Following are the compilation of email correspondence, with subject titled "History Question," on the CMA list serve on November 11, 2015.
Discussion#1, by Susan L. Wiesner
Does anyone know when Labanotation paper was first used/produced?
Susan L. Wiesner PhD, CMA
LIMS Archivist and Moving Stories Fellow 2011 ACLS Digital Innovation Fellow RCL Subject Editor: Dance
Discussion#2, by Wanda Ottes
Not being sure, but I think I read some place that somewhere in 1930 labanotation paper was used.
Anne Hutchinson Guest will surely know!
Discussion#3, by Ann Hutchinson Guest
Susan, I can give some information on your question. At the Jooss-Leeder Dance School at Dartington Hall, Devon, England, sheets with the three-line staff were printed in about 1936/7. Black and red lines were used. I may still have a sample somewhere.
At the Dance Notation Bureau we had large 11 by 17 sheets printed with the three-line staff, anticipating the need for the scores we were writing for Balanchine, Symphony in C, for instance. This would have been in 1948. We soon learned that the wide sheets were fine for putting on a table in a library but unwieldy in the rehearsal studio. We then used 8 1/2 by 11 sheets, putting them in a ring binder which provided the two-page spread and also allowed us to take out a single sheet to hold while demonstrating. We had 8 squares to the inch paper printed and also 10 squares to the inch.
Please note, Susan, that Labanotation must always be written with a capital L because it is a registered name.
I see that you have other questions which I will answer separately.
Ann Hutchinson Guest
Discussion#4, by Susan L. Wiesner
I am processing Irmgard's archival collection and wondered if you could clear a few things up for me.
One, there aren't dates on much of this, but the paper on which she notated is distinctive. Some is clearly from when she was in Germany, other is general graph paper, but a few are on Labanotation paper (with the lines/vertical staffs already on, not requiring her to draw lines. When was this paper available? this might help me with dating the material.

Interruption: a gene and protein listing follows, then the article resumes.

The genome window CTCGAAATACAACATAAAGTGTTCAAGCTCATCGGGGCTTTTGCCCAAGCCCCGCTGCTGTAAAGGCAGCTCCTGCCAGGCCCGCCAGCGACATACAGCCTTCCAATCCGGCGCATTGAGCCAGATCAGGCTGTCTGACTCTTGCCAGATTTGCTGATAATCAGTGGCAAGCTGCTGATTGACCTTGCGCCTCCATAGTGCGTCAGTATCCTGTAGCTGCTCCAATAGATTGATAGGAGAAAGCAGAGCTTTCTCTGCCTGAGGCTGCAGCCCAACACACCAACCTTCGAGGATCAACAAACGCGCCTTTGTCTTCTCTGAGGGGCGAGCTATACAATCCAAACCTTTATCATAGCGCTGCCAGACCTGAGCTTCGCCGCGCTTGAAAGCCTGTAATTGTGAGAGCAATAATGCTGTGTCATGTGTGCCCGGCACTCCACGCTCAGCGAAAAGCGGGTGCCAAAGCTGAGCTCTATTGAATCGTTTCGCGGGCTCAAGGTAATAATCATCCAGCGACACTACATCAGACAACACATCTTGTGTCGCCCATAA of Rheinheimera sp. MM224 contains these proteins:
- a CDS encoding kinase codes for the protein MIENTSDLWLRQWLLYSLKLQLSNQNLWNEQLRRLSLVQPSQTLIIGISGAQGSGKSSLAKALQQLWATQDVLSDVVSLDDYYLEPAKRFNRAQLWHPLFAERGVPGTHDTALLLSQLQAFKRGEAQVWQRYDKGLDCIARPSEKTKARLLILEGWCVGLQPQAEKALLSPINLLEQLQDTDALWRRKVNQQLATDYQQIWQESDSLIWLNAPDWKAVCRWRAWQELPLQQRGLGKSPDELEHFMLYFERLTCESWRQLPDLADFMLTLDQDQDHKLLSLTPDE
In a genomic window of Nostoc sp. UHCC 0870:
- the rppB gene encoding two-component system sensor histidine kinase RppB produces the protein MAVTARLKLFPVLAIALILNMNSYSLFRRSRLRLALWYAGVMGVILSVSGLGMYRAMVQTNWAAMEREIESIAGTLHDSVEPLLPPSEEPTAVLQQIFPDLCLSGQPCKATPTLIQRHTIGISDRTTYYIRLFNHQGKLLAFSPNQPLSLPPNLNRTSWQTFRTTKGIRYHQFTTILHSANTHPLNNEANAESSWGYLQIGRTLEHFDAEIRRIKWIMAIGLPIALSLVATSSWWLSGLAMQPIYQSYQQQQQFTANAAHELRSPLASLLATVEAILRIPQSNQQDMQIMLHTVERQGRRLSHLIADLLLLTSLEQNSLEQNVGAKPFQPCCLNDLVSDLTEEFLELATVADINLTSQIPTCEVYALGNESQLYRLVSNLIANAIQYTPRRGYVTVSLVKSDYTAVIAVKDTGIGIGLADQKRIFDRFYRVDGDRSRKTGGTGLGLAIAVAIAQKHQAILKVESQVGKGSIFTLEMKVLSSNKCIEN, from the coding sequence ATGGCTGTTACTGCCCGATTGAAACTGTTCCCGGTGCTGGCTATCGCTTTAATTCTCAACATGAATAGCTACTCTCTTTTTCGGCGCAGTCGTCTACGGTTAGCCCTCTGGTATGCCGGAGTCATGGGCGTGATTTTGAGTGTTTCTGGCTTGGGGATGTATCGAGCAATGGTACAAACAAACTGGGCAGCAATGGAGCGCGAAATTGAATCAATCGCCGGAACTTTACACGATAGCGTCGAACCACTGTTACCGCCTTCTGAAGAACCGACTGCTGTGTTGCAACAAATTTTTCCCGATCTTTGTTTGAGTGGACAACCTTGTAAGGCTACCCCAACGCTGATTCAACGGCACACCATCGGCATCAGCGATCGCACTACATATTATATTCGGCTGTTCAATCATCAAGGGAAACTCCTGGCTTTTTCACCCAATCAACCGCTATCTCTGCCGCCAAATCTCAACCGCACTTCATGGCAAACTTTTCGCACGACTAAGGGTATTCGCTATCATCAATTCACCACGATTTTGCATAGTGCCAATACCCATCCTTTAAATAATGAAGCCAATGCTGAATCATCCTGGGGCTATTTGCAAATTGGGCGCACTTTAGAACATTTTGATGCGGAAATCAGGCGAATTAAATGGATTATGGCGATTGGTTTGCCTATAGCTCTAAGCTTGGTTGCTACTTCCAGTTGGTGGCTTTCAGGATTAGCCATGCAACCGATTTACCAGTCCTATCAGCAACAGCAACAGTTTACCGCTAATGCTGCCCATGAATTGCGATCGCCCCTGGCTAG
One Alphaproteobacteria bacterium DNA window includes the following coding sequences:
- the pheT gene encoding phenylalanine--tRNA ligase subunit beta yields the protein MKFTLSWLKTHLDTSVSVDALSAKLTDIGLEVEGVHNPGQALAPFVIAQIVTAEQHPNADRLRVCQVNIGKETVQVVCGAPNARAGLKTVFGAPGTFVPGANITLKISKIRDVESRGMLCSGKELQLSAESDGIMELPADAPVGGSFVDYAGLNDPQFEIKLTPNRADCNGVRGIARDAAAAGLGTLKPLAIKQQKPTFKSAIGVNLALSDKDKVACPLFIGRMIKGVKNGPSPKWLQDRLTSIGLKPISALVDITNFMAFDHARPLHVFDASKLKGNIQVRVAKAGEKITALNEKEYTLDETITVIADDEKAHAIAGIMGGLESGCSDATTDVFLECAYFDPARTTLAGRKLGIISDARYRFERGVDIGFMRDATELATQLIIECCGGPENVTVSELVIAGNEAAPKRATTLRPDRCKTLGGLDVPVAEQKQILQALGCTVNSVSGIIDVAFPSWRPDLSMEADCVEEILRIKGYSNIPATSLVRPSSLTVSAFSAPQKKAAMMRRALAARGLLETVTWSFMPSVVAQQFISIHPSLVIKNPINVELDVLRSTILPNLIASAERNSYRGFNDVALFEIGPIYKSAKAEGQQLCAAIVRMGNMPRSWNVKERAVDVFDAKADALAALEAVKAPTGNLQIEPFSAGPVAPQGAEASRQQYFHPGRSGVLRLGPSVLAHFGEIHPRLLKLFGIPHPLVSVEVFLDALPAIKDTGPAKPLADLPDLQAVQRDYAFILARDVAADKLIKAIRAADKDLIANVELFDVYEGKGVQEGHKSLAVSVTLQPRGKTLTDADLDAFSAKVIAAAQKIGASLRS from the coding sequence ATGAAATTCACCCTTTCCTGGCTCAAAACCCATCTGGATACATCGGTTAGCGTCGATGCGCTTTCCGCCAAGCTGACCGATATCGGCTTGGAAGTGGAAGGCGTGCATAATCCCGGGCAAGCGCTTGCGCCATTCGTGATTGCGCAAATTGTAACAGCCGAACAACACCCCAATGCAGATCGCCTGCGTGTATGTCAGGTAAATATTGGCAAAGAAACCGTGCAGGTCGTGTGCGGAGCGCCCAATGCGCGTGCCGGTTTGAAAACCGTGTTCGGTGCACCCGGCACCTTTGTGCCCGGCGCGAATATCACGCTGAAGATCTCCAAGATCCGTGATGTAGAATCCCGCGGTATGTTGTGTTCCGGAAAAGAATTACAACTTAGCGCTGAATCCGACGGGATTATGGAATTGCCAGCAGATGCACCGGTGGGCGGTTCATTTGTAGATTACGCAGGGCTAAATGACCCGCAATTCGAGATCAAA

Also, there is what appears to be material for a new, Labanotated edition of Feuillet's L'Art. Was Irmgard preparing a new published text? Were you working with her? Was she continuing work that began with Knust?
There are also notated pages (on graph paper) labeled A, B, C. it looks like studies, but it 's in a folder with other score examples, one of which has marginalia 'ask AH' (I assume that's you).
Well, if you can shed any light I'd truly appreciate it! This is such a fascinating collection.
thanks and hope you're well.
Best in dance,
Discussion#5, by Ann Hutchinson Guest
Now to reply to these questions, Susan. I’ll remind you again that Labanotation must have a capitol L because it is a registered name.
Irma (she was always Irma at the beginning, later she seemed to have preferred and everyone one used the full Irmgard) worked in Germany with Albrecht Knust in the 1930s on transcribing Feuillet notation into the Laban system, which Knust called Kinetography Laban. I do not think there was a plan to publish the results, I am not sure that they ever finished the work, it may have been just an interesting project.
Have you come across the publication which Irma did with Irma Otte Betz in circa 1938, it was called Studies in Laban Script (or was it Laban Notation?) They ran into the problem that Universal Editions, Vienna, claimed to have the copyright to the Laban system, they were not allowed to explain the meaning of the symbols. So a little booklet explaining the symbols, copyrighted by Universal Editions had to go with each copy of their Reading Studies. When we formed the DNB we got a letter from them saying that we were not to infringe on their copyright, etc. etc. This problem held us up in our being able to publish a textbook; it took some sorting out! There should be information at the DNB about that.
I don’t know about those other pages, but “ask AH” would definitely have been me. Too bad that I am not closer to take a look and help out.
All best wishes,
Discussion#6, by Susan L. Wiesner
Ann, duly noted on the registered name.